Whether you are The Flash running around the world at light-speed to fight crime, or just going out for an evening jog with the dogs, music can make the experience better. In fact, studies have shown that listening to music while exercising can boost endurance by up to 15%! The only snag (poor attempt at a pun) is the possibility of your music delivery method being cumbersome and interrupting your workout!
“I was just an average runner before I started listening to music!”
With this in mind, I brainstormed about what makes a style of earphones good or bad for running! Here are the qualifications I came up with:
MP3 Player Compatibility
Surviving the Workout
First on my list was music quality. There is nothing more annoying when you are trying to zone out and get a good workout in than being distracted by tinny noises or static. On top of that, nothing is less satisfying waiting for the beat drop in one of your favorite songs- and then hearing it so distorted or weak that it doesn’t pump you up at all.
To be good headphones for running, you need solid sound quality. For this, I decided in-ear earphones with rubber tips to have the music right next to your ear canal for prime sound delivery or over-the-ear headphones that are bigger and capable of delivering a bigger sound were the two best options, displayed in the pictures below.
Silicon ear tip: directly delivers music to ear canal
Big Headphones Big Sound!
For my next qualification, Cord Style, the biggest question is whether to go cordless. Cordless headphones are a lot less hassle. The cord doesn’t get tangled in your pocket, you won’t accidentally pull the cord out of the player and lose your groove, you can put the player anywhere on your person, and other advantages are clear.
On the other hand cordless headphones are much more expensive, and sometimes lose music quality because the music is transmitted and the signal may not always be strong. They also often require your player to be bluetooth capable! So if you are going with non-cordless headphones like most people, The important thing is that the cord doesn’t get in your way.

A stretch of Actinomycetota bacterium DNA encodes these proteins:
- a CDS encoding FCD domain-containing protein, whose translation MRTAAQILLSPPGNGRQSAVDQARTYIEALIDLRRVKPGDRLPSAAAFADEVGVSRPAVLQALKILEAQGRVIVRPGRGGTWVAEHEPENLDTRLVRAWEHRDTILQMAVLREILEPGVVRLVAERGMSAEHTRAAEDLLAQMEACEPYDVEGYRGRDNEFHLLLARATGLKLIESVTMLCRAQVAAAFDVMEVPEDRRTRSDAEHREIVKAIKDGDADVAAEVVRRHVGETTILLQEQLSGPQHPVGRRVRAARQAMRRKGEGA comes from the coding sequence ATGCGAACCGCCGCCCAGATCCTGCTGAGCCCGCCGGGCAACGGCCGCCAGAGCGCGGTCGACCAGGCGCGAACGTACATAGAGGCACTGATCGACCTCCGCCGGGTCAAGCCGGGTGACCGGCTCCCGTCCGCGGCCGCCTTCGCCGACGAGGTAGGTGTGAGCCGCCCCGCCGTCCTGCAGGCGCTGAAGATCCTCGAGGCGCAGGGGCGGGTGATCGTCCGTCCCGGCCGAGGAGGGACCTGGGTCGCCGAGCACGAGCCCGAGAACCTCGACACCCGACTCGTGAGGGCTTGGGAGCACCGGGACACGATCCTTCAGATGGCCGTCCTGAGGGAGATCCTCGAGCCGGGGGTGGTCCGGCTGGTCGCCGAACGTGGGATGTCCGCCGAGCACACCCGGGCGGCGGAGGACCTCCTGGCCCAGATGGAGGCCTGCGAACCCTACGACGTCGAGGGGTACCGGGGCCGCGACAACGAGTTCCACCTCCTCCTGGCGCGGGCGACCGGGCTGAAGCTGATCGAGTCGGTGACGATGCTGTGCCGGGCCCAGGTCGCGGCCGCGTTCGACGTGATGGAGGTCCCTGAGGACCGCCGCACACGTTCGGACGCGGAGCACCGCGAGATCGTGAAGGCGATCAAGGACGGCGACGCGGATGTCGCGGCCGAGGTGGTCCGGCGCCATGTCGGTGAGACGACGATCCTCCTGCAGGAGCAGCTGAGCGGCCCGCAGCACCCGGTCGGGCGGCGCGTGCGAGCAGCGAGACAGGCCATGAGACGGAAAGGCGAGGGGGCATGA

This clever invention eliminates cord problems without broadcasting or transmitting the music!
The next qualification is MP3 player compatibility. The headphones in the picture above eliminate cord issues, but only work with Apple Ipod Shuffles. If you are using an iphone or any other music player, then you are out of luck!
The best case scenario is headphones that work with any MP3 player.
Next up we have a serious eliminator in running headphone options- Stay-In-Ear-Ability. All of the jockeying from running or serious exercise can and usually does knock, pull, or jostle the earphone out of your ear or the headphones off your head.
To fix this, I recommend headphones or earphones that either have ear-hooks or wrap around the back of the head. Overhead headphones usually have issues with sliding off.
Wrap-around style: won’t slide off your head!
Ear-Hooks for added security!
The last and possibly most important qualification I look for in running headphones is durability. I have used headphones that end up giving you a small electric shock if they get wet- and running can be a very wet activity.
You don’t want your headphones breaking from sweat or a sudden cloud burst, so waterproof or water-resistant headphones are usually a great choice.
A rendition of the set-up I use!
The earphones for running I have found to check off the most qualifications at the lowest price are the Hydroharmony sold by Underwater Audio. Hear is the breakdown:— The silicon ear tips deliver the sound directly to your ear canal for clear music quality.
— The short cord with optional extender does a lot to keep cord issues to a minimum, and allows different set ups depending on where you want to put your player.
— They are compatible with all MP3 players
— The wraparound style keeps them from coming out of your ears or falling off
— They are waterproof and durable, preventing rain, sweat, or heavy wind etc. from damaging them
Sound Off: It’s your turn! What kind of headphones do you use at the gym or on runs? What are their pros and cons?